Loktak is the primary source for fish, the staple diet of Manipur, as dependence on the riverine system is seasonal. More than 100,000 people directly or indirectly depend on this ecosystem for their food and livelihood. Over the decades, however, the Ithai Barrage has altered the hydrology and ecology of the Loktak wetland, while continuing to pose threats to the food security of the indigenous community. Nevertheless, women across the breadth and length of the lake persevere to feed their families and make ends meet through the year. It is poignant here to mention that most of the families are indebted with high interest rates borrowed from local moneylenders and at the onset of the COVID-19 pandemic in 2020, they appealed to the government to give relief as the lockdown affected their sales. However, there was no response from the government.
“Here in the lake, we women don’t wait for the men. We do what we can. We can do almost what the men do. We look after our families, help each other out in spreading the nets and catching fishes. A husband doesn’t usually fish alone so division of labour is equitable.”
Livelihood activities along with fishing in Loktak Lake are largely a women’s domain. They play multiple roles – from catching to processing to transportation to marketing. During the season when fish are available in abundance, women spend several nights working to preserve them in various forms for use during off-season. Although men do assist in larger scale operations, which do not happen regularly, in general women independently undertake the smaller scale activities such as laying fish nets, drying of fish and then taking them to the market. Fish marketing is generally undertaken by women and is an exclusive domain of women in retail trade sector[xii]. It is the fisherwomen who also supply the unique edible aquatic vegetation of the lake to the larger markets as their work is not limited to only catching fish. And Loktak provides immensely.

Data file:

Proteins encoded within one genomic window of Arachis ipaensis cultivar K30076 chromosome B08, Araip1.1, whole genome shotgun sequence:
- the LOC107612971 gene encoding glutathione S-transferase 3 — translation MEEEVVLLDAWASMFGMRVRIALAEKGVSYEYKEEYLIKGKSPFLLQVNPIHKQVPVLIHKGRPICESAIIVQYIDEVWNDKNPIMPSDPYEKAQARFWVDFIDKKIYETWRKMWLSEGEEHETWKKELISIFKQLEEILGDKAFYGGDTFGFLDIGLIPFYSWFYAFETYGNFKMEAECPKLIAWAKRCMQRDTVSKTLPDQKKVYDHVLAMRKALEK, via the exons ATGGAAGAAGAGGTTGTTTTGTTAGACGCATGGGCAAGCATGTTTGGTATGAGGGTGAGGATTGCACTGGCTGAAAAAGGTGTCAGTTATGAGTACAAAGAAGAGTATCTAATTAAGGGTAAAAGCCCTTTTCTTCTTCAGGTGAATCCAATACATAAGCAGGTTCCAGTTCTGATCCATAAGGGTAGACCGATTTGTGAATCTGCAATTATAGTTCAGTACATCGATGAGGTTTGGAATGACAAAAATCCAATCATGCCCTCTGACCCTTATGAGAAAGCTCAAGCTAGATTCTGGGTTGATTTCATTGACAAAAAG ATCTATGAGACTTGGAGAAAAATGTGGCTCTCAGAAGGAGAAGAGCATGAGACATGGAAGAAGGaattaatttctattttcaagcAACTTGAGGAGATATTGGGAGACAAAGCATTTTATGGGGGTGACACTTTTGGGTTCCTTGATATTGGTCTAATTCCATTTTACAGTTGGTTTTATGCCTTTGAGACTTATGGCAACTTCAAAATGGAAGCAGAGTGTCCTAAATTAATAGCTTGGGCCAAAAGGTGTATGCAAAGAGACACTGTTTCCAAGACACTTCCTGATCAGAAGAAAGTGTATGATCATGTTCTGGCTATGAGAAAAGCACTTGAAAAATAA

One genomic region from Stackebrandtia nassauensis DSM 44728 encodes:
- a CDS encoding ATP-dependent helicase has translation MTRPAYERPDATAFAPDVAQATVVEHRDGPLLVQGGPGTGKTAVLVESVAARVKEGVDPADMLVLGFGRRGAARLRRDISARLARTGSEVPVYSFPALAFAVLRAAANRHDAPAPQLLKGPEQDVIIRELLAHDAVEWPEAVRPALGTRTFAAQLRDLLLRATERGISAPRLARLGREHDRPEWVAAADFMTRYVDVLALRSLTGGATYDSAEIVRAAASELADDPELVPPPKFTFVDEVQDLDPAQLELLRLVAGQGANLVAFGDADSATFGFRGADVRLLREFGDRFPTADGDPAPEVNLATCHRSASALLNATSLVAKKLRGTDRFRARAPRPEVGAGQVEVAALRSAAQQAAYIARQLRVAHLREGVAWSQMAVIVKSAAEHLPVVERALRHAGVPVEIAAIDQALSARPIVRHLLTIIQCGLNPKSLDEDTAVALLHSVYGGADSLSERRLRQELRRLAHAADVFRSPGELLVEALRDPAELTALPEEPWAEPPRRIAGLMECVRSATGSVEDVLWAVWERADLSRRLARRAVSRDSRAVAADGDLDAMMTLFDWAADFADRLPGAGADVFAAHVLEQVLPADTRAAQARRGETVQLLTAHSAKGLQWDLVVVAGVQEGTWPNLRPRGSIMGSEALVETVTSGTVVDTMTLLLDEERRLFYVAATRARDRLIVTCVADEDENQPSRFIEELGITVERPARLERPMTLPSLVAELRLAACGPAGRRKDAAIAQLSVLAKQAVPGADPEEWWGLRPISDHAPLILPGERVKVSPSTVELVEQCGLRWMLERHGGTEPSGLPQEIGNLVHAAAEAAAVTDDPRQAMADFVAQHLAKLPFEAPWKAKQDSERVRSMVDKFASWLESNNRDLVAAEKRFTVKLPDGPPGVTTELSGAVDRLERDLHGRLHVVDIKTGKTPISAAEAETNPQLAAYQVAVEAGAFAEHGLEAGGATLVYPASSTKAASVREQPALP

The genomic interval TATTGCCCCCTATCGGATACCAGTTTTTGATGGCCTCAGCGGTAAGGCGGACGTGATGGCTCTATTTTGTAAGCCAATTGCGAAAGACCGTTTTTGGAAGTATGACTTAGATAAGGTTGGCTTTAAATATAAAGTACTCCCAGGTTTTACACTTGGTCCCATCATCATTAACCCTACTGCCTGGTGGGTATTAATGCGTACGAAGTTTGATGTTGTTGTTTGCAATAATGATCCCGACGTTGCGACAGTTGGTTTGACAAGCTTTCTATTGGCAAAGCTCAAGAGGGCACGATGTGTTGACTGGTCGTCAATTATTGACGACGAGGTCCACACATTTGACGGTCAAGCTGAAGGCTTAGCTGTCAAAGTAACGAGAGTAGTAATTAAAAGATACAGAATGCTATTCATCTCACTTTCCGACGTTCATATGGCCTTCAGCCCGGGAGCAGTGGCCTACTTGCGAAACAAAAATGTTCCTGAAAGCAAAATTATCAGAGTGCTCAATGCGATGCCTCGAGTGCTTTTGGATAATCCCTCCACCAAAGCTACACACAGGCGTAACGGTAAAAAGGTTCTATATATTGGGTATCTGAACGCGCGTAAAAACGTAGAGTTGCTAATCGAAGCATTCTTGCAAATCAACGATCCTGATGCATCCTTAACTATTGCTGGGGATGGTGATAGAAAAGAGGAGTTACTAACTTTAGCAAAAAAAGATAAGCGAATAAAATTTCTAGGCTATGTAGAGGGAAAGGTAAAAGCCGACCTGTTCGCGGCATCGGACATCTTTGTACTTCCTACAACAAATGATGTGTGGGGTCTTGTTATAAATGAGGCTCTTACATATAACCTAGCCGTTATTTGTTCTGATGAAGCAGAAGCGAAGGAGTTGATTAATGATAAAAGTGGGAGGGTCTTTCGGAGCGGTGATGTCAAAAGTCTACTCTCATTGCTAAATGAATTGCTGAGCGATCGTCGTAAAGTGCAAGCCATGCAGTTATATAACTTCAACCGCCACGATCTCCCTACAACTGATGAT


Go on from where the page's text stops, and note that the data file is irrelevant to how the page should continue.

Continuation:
As women are involved with fish trading for the major part of the day, they are hard pressed for time to accomplish other activities. Women face enormous problem in the transportation of fish in the early hours of the day. The most difficult problem is rowing a boat and catching a public transport to the market in the wee hours and that of frequent strikes by different groups, which result in loss of several days a month. With no cold storage facilities in place women face hardship in preserving the fish that are not sold. A common means of preserving fish is to smoke it. No man ever smokes fish; it’s the women who do this tedious task with possible health hazards of overexposure to smoke.
Women have been visible in every form of protest and dissent in Manipur for the past decades and Loktak is yet another theatre. The state has consistently responded with violence and repression. In certain cases, where persons of influence or projects with high economic returns like tourism were involved, the police would come out in force and resort to teargas firing and baton charge. There is very little formal documentation of this form of extensive state condoned or perpetrated violence against women. The women who were injured during the protests might heal physically but the trauma remained. There is also angst of the uncertainties of their very survival and means of livelihood in the future. When ten women were seriously injured in brutality unleashed by the Manipur police sans any women police personnel at Thanga Chingjin for protesting against the Act on 19 December 2011, it effectively created shock and panic amongst the villagers for many years to come.
But then, when it comes to any forms of resistance, women have led from the front when the forces in uniform arrive to back officials implementing government order. This is because when a man tries to speak or even resist, those in uniform usually beat him up. In worst cases, they do not hesitate to fire upon men. Besides, in Manipur it is quite easy for the police to accuse men who resist any development project of having links with the underground militant groups. So, in most cases women lead from the front but that does not mean that men lag behind. The shared understanding of the need to protect the lake is the key to their active participation in the space as a collective, no questions asked, no seconds lost in dire circumstances, it is personal and so it is political.
“If the government comes back to Loktak with projects that will destroy the lake we will resist and resist, and we are ready to even go further than what happened in the Kangla nude protest or on June 18.”